Film

The Only Thing Otherworldly About ‘Ghost Team’ Is How Unfunny It Is

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Ghost-hunting shows are ripe for parody, what with their gel-haired hosts, melodramatic showmanship, and overly serious tone the second anyone sees a spike in an EMF reading (electromagnetic field, for you normals). Oliver Irving’s Ghost Team presents a perfect, simple concept to lampoon — a group of wannabe ghost hunters invade a remote country cabin expecting some spirits — but the jokes are thinner than the apparitions.

Louis (Jon Heder) runs a print shop, where every day there’s a new missing-dog poster to be copied. He’s living the same day copied over and over (his job’s a metaphor for his life!), so when an old guy comes in rambling about his No Trespassing signs and the “probably haunted” barn he wants them for, Louis latches on to the haunting part and organizes his motley crew of acquaintances to finally do as their TV ghost-hunting heroes do: find proof of the otherworldly.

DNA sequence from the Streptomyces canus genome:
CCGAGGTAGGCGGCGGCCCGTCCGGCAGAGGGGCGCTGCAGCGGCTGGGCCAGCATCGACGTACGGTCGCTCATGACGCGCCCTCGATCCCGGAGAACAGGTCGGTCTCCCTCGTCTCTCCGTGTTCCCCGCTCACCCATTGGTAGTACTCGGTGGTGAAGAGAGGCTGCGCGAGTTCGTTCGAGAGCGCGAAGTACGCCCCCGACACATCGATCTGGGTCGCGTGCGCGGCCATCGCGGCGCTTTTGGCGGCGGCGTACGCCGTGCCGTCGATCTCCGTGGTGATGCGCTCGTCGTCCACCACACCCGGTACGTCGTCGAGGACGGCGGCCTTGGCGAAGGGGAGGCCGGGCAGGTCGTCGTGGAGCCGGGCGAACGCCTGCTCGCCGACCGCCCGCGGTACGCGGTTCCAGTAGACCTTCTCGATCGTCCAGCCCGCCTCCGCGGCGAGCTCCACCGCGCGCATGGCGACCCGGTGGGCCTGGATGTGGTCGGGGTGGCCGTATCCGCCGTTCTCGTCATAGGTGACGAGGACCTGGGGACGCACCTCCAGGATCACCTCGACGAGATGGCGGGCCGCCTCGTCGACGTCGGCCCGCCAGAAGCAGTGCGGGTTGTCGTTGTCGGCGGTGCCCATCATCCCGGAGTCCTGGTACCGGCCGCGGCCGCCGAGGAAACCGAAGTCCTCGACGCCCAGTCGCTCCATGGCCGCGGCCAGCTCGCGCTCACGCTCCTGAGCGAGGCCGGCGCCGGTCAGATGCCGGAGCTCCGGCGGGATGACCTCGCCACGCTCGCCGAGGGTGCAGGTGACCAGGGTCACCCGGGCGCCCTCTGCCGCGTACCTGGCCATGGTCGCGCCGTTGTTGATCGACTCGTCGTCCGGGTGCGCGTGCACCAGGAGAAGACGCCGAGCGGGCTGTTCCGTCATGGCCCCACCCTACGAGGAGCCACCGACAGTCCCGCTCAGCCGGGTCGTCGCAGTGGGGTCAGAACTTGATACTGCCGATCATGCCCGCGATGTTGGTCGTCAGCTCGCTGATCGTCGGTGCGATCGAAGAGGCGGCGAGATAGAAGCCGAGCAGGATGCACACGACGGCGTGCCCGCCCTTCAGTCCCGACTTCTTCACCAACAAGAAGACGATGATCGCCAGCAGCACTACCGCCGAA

Louis’s best friend, Stan (David Krumholtz) — who believes his fiancée was abducted by aliens but who was most likely just left at the altar — is deadpan annoying and offers a hot spot of hilarity in this otherwise d.o.a. film, as when he tries to rile up the ghosts by asking them if they’re, “like, mad that you’re dead.” Amy Sedaris as a TV psychic is dial-tone bland and neglected, as are the rest of the team.

There’s an opportunity for Heder to show genuine personality as his character loses control of the situation, but maybe he’s afraid of doing some deeper character acting after Napoleon Dynamite. He’s too mumbly and undefined, a specter of what he could have been.

Ghost Team
Directed by Oliver Irving

The Orchard

Opens August 12, Village East Cinema